COVID-19 has been a roller-coaster for business leaders across many industries. We found our companies, traditionally operating in offices, shifting to employee’s homes with very little notice. While our technology infrastructure has allowed this to happen with relative ease, the toll this has taken on our interpersonal skills may be falling under the radar. As business leaders, we need to make a conscious effort to lead our teams in both the current and future landscapes of business.
As we carry out our plans to return to the office, we need to be cognizant of the fact that things will never be the same. What the landscape will be like in the short and long term for office and remote workers is a questions being raised by many.
Among some of the scenarios, we are likely to see staggered teams, for a prolonged period, with groups of employees alternating in-office work schedules. It is important to balance these teams as much as possible to allow people the resources they need while physically in the office, while including those who are not in the office.
Although there are numerous benefits to working together in the office, employers and employees have seen great success working remotely, which begs the question of whether or not extended remote working will continue as “the new normal” after the pandemic.
If you are a business owner thinking about how to navigate the new landscape for the betterment of your work teams, here are a few ideas to keep in mind to continue employee engagement while working remotely:
Practice Empathy – Our personal lives are interacting with our work lives now more than ever, but without informal “watercooler talk” it is easy to miss cues regarding our employees. We need to be listening, relating, and understanding the struggles our employees are facing in their new environments, and propose solutions. People may not be able to work the typical ‘9 to 5’ while parenting, homeschooling, and getting their work done, so their work day may be broken into multiple segments. While not ideal, it is a reality that many are facing and keeping open lines of communication is key to making it work.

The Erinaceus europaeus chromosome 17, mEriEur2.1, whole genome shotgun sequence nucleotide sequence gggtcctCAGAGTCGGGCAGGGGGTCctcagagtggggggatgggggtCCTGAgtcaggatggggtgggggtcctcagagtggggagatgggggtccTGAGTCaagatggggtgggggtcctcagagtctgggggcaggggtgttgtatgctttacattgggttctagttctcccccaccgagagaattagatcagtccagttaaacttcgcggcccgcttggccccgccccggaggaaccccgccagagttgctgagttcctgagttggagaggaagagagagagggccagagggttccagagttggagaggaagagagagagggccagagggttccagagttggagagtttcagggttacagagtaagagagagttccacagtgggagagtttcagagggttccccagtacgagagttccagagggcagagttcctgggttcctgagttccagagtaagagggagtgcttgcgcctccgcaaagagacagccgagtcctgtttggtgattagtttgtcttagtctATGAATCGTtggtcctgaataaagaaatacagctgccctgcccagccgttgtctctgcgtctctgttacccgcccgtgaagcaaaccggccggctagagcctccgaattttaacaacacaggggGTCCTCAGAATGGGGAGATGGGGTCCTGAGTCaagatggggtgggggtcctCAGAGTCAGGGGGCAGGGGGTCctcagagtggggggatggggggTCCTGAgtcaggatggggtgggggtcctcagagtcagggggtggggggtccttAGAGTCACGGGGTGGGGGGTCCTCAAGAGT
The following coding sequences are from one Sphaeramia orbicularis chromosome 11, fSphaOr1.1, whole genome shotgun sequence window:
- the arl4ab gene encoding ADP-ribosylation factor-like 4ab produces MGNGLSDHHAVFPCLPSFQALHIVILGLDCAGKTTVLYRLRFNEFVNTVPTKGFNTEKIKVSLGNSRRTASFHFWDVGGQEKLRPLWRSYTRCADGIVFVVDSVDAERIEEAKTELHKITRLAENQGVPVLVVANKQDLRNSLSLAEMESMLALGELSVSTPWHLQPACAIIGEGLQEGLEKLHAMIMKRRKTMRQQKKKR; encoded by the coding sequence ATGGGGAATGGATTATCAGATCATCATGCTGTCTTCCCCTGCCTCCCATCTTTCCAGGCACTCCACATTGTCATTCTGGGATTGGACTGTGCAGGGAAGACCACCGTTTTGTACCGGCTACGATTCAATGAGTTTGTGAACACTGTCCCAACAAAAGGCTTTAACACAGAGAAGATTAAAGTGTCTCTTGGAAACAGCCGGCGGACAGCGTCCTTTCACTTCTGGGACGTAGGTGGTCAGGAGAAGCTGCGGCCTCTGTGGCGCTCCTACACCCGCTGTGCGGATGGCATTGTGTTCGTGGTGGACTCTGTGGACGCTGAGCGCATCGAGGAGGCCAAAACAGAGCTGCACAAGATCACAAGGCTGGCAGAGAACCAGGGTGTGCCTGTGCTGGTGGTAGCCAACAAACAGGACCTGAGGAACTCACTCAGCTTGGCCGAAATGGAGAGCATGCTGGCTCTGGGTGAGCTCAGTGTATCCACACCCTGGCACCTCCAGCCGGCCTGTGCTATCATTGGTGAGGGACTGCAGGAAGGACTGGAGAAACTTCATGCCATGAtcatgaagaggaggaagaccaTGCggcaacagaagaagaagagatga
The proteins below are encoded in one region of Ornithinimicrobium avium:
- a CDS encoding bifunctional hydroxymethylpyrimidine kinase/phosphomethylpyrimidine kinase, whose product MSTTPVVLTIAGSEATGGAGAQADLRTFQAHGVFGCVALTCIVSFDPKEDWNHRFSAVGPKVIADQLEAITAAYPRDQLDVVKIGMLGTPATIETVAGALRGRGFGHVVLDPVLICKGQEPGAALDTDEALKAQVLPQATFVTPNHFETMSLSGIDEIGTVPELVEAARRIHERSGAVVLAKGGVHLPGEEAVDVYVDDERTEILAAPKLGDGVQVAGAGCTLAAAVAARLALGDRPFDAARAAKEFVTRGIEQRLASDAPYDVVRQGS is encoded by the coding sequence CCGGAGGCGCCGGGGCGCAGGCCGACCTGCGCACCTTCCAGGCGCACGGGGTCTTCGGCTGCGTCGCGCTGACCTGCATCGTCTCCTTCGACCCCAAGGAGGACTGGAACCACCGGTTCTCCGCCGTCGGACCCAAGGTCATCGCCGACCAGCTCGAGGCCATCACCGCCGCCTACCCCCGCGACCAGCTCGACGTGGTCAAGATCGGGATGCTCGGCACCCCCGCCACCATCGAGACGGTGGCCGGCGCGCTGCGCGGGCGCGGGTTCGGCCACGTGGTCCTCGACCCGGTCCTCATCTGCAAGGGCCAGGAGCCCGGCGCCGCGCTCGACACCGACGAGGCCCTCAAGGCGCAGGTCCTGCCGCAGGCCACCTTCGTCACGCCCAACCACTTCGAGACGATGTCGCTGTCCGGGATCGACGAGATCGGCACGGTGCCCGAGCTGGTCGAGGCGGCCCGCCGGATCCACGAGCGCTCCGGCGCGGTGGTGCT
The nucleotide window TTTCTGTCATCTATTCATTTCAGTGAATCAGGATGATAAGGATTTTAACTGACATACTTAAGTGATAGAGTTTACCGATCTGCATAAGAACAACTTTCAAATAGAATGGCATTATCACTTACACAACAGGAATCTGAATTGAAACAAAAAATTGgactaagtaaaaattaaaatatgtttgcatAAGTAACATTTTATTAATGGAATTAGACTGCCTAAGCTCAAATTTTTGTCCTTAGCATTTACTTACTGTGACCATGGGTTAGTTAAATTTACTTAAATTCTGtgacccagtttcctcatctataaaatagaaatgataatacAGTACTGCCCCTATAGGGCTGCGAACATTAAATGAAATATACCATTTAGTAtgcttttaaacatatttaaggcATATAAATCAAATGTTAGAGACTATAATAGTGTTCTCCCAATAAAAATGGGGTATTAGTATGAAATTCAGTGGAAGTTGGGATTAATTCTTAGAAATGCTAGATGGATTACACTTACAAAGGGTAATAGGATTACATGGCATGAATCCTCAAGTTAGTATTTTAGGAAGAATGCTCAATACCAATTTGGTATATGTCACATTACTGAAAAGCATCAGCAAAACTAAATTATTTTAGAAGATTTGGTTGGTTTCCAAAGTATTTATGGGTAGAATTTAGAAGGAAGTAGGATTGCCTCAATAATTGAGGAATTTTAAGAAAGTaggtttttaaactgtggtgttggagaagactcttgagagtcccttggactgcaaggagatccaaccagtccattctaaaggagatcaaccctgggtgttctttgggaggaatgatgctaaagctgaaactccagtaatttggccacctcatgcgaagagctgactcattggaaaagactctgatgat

Host Virtual Events and Meetings – Due to social distancing guidelines and ensuing concerns, large meetings are unlikely to occur in the near future. That, coupled with staggered schedules, will continue the ongoing need for virtual meetings. Many people are reluctant to speak up in large virtual meetings, so smaller groups of five to six employees can be a more engaging supplement that allows everyone to have a voice. Groups can meet for coffee, lunch, or happy hour based on common interests or be randomly selected with a few conversation starters to kick things off.
Communicating Project Status – Understanding the status of work is critical in a remote or staggered work environment. Since people are not working within a regular schedule, emails or phone calls may go unanswered for extended periods of time, making it more important than ever for teams to communicate the status of work. Project management apps allow for multiple users to document status of work and see progress. When used in conjunction with regularly scheduled meetings, it can give the entire team peace of mind about current project status, next steps, and allow people to provide input and suggestions for improvement.
Ideas can come from anywhere. Encourage employees to speak up about their needs and ideas for engagement. Talk to external contacts about how they are keeping employees engaged. Talk to children about how their teachers are keeping classes engaged. We are all in this together so anything that can maintain our sense of community is a win.